The surgical management of anterior vaginal prolapse is controversial with limited and often conflicting data available. The traditional vaginal repair for cystocoeles was first described by Kelly in 1913, and in controlled trials has a 57% chance of curing cystocoeles. An abdominal approach is also feasible with the abdominal paravaginal repair having a success rate of up to 97%. But the abdominal approach may carry significant complications – including ureteric obstruction, bleeding, haematomas and abscess formation.
No randomized control studies have evaluated and compared the abdominal, laparoscopic or vaginal route of repair in isolation. Goldberg and co – workers demonstrated in a case control study in women with anterior prolapse and stress incontinence, that the addition of a pubovaginal sling to the anterior colporrhaphy significantly reduced the recurrence of a anterior prolapse from 42% in the control group to 19% in the anterior repair and sling group. Which begs the question – does the addition of type 1 soft mesh to a vaginal repair make the procedure more robust, with an acceptable complication rate? It has already been established that the type 1 large pore prolene mesh is extra – ordinarily well tolerated in the vagina with very few long term complications. Workers have proposed that a tension – free mesh buttress may serve as a scaffold for collagen ingrowth and so reduce the incidence of repair failure.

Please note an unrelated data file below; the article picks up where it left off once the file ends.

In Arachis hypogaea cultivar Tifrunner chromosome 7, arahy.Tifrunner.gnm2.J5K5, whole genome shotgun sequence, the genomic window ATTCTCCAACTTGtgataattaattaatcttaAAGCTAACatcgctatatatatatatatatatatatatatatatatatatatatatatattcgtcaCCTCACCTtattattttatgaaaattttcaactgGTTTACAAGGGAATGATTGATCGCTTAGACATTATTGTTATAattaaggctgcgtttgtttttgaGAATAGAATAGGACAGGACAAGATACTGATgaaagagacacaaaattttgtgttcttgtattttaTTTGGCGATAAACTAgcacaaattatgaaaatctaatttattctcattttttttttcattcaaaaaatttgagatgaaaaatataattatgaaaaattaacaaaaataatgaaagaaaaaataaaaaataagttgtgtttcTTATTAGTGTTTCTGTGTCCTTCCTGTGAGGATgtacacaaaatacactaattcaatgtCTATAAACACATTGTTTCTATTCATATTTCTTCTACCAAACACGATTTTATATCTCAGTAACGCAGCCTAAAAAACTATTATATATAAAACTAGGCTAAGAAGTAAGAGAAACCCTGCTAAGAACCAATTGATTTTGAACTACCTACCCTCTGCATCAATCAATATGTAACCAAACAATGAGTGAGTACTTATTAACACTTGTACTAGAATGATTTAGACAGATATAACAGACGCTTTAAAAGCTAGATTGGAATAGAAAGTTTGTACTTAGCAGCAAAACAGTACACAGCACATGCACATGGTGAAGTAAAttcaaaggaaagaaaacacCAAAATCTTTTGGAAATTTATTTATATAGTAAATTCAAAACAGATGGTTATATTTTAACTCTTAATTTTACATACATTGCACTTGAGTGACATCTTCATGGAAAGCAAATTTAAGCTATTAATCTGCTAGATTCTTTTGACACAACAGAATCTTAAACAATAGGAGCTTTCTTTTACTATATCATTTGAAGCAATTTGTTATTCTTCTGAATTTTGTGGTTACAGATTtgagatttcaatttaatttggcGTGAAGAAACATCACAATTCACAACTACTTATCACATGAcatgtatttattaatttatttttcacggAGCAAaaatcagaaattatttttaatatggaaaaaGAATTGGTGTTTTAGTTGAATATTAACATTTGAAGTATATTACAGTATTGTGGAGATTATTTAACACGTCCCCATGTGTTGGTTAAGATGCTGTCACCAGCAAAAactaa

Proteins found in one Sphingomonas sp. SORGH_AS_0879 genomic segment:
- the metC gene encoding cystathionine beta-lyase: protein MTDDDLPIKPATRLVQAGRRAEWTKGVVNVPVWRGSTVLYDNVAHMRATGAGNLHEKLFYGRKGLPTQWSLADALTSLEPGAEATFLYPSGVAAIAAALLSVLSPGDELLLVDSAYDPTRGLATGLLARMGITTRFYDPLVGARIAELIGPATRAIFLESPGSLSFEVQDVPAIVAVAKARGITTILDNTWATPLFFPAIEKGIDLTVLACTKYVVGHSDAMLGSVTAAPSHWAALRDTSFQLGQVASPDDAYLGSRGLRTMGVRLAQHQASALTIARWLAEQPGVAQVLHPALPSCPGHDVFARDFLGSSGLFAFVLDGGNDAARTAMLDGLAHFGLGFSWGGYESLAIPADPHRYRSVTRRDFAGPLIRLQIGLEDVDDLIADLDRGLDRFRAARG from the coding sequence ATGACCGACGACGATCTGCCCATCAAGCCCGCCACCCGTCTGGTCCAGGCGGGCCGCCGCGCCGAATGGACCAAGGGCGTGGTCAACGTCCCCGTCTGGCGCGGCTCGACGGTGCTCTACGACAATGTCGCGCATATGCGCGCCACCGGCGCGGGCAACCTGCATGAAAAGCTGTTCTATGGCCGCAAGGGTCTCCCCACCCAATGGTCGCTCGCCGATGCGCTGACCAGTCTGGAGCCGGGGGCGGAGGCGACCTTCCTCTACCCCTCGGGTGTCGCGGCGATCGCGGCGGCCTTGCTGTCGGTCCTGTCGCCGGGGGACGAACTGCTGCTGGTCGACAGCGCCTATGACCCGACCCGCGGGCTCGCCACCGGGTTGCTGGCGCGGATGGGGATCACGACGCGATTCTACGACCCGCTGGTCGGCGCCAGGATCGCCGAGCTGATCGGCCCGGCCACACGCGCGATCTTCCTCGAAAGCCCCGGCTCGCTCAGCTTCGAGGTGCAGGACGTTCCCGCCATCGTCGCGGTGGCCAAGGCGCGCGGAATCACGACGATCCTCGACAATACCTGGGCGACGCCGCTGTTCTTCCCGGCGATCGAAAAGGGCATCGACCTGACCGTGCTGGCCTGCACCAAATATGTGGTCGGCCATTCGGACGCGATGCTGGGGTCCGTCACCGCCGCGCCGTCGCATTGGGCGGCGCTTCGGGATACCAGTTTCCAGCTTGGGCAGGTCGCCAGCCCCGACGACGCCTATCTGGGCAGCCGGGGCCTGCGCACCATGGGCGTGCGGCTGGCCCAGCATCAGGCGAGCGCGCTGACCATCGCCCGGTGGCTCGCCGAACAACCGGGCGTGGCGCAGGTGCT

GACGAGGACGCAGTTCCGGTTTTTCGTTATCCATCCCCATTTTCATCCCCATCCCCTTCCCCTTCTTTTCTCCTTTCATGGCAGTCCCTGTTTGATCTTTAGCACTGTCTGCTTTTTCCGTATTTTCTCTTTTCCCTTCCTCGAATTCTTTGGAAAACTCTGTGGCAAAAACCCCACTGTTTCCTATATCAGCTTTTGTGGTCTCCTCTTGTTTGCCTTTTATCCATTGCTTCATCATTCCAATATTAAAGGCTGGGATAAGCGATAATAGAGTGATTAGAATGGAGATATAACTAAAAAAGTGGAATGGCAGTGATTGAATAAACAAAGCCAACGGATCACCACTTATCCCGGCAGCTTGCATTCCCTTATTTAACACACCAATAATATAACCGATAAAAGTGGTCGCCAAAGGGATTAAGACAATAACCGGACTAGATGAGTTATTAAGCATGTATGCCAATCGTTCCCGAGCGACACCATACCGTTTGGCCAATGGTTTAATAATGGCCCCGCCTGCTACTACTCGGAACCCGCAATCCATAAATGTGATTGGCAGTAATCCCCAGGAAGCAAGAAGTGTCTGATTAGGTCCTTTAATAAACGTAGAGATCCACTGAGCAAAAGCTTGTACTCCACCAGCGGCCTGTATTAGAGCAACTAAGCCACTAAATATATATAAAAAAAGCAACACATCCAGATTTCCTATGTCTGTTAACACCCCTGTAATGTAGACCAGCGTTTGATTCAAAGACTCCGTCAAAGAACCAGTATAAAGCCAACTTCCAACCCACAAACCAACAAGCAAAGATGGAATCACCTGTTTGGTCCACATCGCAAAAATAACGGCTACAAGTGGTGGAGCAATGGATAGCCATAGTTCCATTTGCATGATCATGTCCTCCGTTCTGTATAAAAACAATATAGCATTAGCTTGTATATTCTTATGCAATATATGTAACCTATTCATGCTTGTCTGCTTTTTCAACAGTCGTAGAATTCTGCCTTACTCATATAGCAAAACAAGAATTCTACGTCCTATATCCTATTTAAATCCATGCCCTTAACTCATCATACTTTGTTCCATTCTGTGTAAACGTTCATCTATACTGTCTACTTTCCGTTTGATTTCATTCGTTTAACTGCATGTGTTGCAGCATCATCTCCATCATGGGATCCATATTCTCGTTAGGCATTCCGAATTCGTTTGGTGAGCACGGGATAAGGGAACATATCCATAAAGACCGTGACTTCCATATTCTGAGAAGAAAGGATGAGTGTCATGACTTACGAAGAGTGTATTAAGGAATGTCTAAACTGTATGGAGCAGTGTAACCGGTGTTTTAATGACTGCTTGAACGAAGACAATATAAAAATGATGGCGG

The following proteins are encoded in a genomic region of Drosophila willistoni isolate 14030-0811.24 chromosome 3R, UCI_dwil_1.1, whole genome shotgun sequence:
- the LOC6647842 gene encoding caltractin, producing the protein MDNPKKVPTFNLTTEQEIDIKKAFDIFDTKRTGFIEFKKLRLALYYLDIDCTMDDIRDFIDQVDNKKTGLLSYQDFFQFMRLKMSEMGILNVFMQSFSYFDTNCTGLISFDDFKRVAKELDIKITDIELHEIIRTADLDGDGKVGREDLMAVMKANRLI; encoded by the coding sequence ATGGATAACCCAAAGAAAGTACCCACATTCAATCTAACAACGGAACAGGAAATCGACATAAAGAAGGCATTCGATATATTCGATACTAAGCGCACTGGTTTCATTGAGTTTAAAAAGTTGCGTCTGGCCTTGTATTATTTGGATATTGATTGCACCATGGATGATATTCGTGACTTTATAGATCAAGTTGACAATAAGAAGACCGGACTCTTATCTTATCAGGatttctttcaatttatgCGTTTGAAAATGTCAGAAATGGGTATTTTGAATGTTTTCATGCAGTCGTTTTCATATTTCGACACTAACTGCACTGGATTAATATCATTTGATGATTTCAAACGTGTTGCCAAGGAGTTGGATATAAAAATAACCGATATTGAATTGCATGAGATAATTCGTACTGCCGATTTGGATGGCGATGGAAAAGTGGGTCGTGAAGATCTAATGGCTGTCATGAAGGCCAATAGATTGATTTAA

The ProliftR and PerigeeR systems have been developed for this purpose and allow minimally invasive vaginal techniques anchoring a mesh hammock in situ by means of mesh extensions emerging through the obturator foramen. These novel procedures have no long – term follow up data in the published literature at present, and the results of studies are awaited with interest. The use of mesh would be particularly useful where conventional techniques have already failed, in large defects or in individuals with obstructive pulmonary disease or other predisposing causes of prolapse.
The surgeon should bear in mind that a certain percentage of women develop stress incontinence following anterior repair procedures. About 15% - 20% may need urinary continence procedures, and all patients having anterior repairs must be councelled to this effect.